Each partner is well-balanced and the game allows you to level up the partners however you want, but none of them are as exciting to play as Spider-Man. Your main hero has a ton of really great web moves and throws that make playing him look and feel really cool. While the rest of the cast is fun, they just don't pack the same punch — pun intended — as your friendly neighborhood web-head.
Friend or Foe is an incredibly easy title, which lends itself to the casual market for which it's intended. Using the simple control scheme, you can fight off a dozen guys at once and look great doing it. If you die, you just lose some of your tech tokens and just respawn, so you should have no problem getting through the game. While it would have been nice to at least have a difficulty setting, it does lend itself to an extremely laidback experience that doesn't take any sort of hard work.
The graphics in this title are top-notch. All of the levels feature unique looks that really sell the locales. For example, Transylvania is extremely dark with stone pathways and lightning flashes, while Nepal is bright and vibrant with beautiful landscapes and mountains. The designers chose a cartoony look for the graphics, which further leavens the already-lighthearted tone of the game. Each character model is also really well done with completely fluid and realistic animations. All in all, Friend or Foe looks fantastic.
It sounds great as well. The dialogue is voiced with some incredible talent, and Next Level Games provides an impressive score. All of Spider-Man's quips are delivered with a nice, jolly punch to them, and your partner's deadpan responses are great.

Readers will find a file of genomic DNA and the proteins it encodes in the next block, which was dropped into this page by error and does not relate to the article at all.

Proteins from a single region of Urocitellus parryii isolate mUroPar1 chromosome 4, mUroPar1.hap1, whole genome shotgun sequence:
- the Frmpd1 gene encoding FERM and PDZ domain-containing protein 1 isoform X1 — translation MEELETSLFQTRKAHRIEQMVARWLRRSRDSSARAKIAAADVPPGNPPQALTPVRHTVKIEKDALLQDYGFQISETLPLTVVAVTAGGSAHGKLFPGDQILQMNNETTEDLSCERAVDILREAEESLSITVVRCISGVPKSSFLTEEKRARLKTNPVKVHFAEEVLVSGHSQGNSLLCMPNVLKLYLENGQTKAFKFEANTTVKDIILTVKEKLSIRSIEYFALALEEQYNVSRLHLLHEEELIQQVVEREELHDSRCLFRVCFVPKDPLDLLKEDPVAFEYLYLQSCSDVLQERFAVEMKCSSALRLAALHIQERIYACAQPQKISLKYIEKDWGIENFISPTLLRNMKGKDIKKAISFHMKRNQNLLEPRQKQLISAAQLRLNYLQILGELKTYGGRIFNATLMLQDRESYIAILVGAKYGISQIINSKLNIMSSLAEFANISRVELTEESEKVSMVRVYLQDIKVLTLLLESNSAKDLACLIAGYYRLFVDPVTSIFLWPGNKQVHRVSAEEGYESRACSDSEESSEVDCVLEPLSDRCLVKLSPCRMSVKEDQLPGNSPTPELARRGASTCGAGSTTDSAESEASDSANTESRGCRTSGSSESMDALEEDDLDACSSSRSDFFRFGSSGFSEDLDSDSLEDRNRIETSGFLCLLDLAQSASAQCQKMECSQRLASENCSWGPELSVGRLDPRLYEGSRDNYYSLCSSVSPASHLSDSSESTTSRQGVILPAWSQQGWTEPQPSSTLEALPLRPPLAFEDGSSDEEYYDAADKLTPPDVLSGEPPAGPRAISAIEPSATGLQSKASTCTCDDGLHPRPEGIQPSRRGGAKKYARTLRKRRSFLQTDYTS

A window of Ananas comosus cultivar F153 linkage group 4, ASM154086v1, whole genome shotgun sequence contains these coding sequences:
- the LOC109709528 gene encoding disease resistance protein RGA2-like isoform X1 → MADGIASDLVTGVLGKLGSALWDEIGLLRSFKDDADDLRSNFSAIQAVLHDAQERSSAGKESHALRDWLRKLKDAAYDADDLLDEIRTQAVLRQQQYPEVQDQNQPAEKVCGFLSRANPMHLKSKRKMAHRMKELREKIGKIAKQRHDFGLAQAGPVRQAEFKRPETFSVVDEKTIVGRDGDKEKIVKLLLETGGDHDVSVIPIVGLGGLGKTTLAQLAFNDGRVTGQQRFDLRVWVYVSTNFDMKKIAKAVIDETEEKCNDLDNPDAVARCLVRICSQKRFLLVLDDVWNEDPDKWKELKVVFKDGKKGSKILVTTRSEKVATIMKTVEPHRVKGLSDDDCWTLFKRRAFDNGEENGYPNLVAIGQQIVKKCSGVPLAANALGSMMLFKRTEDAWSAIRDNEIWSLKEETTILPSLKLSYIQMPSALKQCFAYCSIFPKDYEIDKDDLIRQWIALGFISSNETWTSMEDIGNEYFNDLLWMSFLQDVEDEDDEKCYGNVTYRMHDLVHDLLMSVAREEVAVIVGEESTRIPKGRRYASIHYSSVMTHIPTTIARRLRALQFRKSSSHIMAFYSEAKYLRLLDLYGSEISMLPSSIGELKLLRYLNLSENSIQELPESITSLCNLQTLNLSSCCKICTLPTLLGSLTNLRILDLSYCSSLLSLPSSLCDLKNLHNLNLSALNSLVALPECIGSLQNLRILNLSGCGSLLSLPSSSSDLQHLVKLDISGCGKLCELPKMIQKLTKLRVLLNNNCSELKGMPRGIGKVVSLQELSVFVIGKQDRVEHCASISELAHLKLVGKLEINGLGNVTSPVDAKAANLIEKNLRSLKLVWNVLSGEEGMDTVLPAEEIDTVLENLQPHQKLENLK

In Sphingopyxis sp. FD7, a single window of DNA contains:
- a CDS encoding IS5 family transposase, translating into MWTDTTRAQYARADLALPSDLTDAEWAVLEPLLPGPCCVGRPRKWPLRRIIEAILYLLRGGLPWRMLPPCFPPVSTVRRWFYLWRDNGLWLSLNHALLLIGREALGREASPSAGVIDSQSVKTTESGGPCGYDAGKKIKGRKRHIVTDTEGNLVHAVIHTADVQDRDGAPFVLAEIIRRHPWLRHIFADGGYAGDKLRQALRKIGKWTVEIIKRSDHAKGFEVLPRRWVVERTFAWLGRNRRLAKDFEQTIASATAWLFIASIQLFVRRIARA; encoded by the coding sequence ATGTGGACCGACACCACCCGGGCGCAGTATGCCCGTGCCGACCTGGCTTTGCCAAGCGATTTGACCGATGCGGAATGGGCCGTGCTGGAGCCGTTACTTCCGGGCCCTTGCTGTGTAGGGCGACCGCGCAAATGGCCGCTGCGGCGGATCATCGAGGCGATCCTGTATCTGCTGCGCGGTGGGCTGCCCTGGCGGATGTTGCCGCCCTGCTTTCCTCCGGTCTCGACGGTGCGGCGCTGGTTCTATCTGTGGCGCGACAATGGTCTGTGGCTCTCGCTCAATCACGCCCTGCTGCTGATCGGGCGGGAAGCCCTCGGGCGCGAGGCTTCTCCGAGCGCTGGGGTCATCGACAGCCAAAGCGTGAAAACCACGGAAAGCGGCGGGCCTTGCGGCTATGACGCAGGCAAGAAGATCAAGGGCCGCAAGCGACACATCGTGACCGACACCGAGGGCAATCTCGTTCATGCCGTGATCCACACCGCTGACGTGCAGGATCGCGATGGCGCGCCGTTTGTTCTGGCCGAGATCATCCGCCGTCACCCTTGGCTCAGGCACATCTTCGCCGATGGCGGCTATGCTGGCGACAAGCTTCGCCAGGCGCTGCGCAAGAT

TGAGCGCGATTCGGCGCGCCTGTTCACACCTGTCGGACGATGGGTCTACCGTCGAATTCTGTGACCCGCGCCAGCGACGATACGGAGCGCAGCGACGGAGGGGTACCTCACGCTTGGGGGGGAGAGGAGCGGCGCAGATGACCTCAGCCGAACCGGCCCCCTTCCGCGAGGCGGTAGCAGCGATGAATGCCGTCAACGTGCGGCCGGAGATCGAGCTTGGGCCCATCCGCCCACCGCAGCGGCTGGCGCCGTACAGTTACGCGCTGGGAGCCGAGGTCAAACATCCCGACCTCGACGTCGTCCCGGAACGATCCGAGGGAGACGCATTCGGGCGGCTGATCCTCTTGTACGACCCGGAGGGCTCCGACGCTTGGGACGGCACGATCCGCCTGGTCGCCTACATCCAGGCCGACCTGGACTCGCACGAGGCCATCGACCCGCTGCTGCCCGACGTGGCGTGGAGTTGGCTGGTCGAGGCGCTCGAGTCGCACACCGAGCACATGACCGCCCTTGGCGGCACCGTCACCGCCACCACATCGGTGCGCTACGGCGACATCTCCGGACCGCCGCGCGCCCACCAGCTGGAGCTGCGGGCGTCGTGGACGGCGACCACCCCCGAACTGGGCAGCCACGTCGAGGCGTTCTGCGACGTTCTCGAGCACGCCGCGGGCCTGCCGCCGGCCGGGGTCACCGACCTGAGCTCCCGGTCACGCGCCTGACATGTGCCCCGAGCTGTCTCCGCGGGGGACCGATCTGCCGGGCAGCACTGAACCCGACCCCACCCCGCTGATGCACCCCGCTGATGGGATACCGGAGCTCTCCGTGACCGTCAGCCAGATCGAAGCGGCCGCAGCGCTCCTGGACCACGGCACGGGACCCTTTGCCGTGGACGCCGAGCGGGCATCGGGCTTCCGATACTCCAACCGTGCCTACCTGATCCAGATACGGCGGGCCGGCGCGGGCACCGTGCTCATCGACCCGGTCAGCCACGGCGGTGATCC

Of course, with a name like Spider-Man: Friend or Foe, you'd expect a pretty robust multiplayer element, and you'll probably be pretty disappointed. There is an offline two-player co-op mode, which can be pretty fun, but, as mentioned above, the other characters aren't nearly as fun to play as Spidey is. While you get to play through all of the levels with a friend, one of you gets the short end of the stick.
In an odd move, the designers decided to not implement Xbox Live support. While it's kind of understandable from the perspective of the game being made for a casual market that might not care about online support, it is a bit disappointing because online co-op just seems like a perfect fit.
There's also a pretty boring Versus mode that allows you to fight a friend using any of the unlocked characters. It's a nice little diversion for about 15 minutes, but you eventually realize that the combat system is much better suited for the single-player campaign.
There are a few unlockables throughout the game, although the majority of them are character bios, which aren't very rewarding. You can also unlock quite a few arenas for the Versus mode, but as mentioned above, you won't get a lot of use out of them. The collectibles can be located throughout the levels with little to no exploration. Since this is a 360 game, you can expect to unlock 1,000 Achievement points, and you won't find any of them to be terribly difficult. Most of them will be unlocked on your first playthrough, and all but one will probably be unlocked on your second.
Overall, Spider-Man: Friend or Foe is an incredibly well-made game that is a lot of fun, although it's a bit on the easy side. Whether you play through with a friend or solo, you'll find a solid title that's great for casual gaming sessions.